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Monday, January 10, 2011

Figure Painting

In 1958, the Museum of Modern Art organized an exhibition of first-generation Abstract Expressionists under the title "The New American Painting".  They sent it on tour to some eight European capitals where the paintings were well-received but the title was not.  There were growing suspicions that it wasn't, in fact, "new." Art critic Harold Rosenberg summed it up succinctly: "Today it is felt that a new art mode is long overdue, if for no other reason than the present avant-garde has been with us for fifteen years...  No innovated style can survive that long without losing it's radical nerve and turning into an Academy."  He dismissed second-generation Abstract Expressionists as "method actors", having lost any innovative edge.

Seated Figure with Hat,
1967, Richard Diebenkorn
The question of what was to replace Abstract Expressionism found a whole host of candidates waiting in the wings.  Pop Art emerged, as did Minimalism, but so too did representational art and in particular, a sort of rediscovery of "the figure".  Two artist emerged to lead this renaissance--Richard Diebenkorn, and Philip Pearlstein.  Diebenkorn (1922-1993) had. at one time. been an Abstractionist, teaching at the California School of Fine Arts where he was influenced by his colleagues Mark Rothko and Clyfford Still.  However, by the mid-fifties he began to once more use a model, and though his work continued to bear abstractionist painting techniques, he was able to capture new emotional elements associated with his figures that seemed to him more universal than what he'd experienced with Abstract Expressionism.  In doing so, he was accused to "caving in" to West Coast "provincial" tastes.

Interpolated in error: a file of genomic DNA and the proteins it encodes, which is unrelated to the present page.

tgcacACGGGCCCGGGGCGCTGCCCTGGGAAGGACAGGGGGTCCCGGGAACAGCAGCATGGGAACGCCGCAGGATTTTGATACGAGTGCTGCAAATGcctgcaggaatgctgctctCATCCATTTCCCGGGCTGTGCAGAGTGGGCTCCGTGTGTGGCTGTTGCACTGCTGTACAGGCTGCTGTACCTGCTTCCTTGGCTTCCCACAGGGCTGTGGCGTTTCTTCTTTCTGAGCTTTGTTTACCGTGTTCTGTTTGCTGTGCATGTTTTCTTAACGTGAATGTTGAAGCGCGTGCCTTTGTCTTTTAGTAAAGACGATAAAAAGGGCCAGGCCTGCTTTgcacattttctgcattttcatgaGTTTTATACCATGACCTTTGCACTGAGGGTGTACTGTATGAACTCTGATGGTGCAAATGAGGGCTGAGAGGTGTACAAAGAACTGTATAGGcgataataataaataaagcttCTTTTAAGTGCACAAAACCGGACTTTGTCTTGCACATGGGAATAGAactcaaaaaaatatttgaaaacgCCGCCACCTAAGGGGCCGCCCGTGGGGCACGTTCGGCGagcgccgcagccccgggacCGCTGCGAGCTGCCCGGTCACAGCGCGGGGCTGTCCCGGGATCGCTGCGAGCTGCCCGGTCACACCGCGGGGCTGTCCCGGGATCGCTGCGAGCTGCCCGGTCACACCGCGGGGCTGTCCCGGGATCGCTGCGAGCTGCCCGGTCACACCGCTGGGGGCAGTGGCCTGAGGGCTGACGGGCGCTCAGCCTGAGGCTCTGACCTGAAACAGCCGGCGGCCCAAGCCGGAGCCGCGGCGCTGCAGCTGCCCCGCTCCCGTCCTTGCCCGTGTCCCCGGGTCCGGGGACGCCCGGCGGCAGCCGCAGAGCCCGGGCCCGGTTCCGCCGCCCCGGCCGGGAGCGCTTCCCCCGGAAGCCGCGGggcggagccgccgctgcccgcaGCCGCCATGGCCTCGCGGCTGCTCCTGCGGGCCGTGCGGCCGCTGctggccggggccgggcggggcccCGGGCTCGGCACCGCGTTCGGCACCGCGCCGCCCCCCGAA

Typical nude figure by
Philip Pearlstein
Philip Pearlstein (b. 1924), also fled Abstract Expressionism when it seemed to him to have lost its "edge".  Over a period of several years, his paintings became more and more descriptive, eventually evolving into Photo Realism.  However, unlike Diebenkorn, any emotional attachment to his figures was often negated by his habit of hiding models heads or merely cropping them using the top edge of his canvases.  The result was that his nude figures (often with less-than-ideal physical proportions), though extremely realistic, became mere compositional elements, often twisted, overlapped, or cropped in such a way as to not only eliminated any erotic overtones, but any individual identity as well. In these two artist we see one, returning to subjective painting but in an abstract style, while another retained the strong compositional element of Abstraction but in a realistic style.

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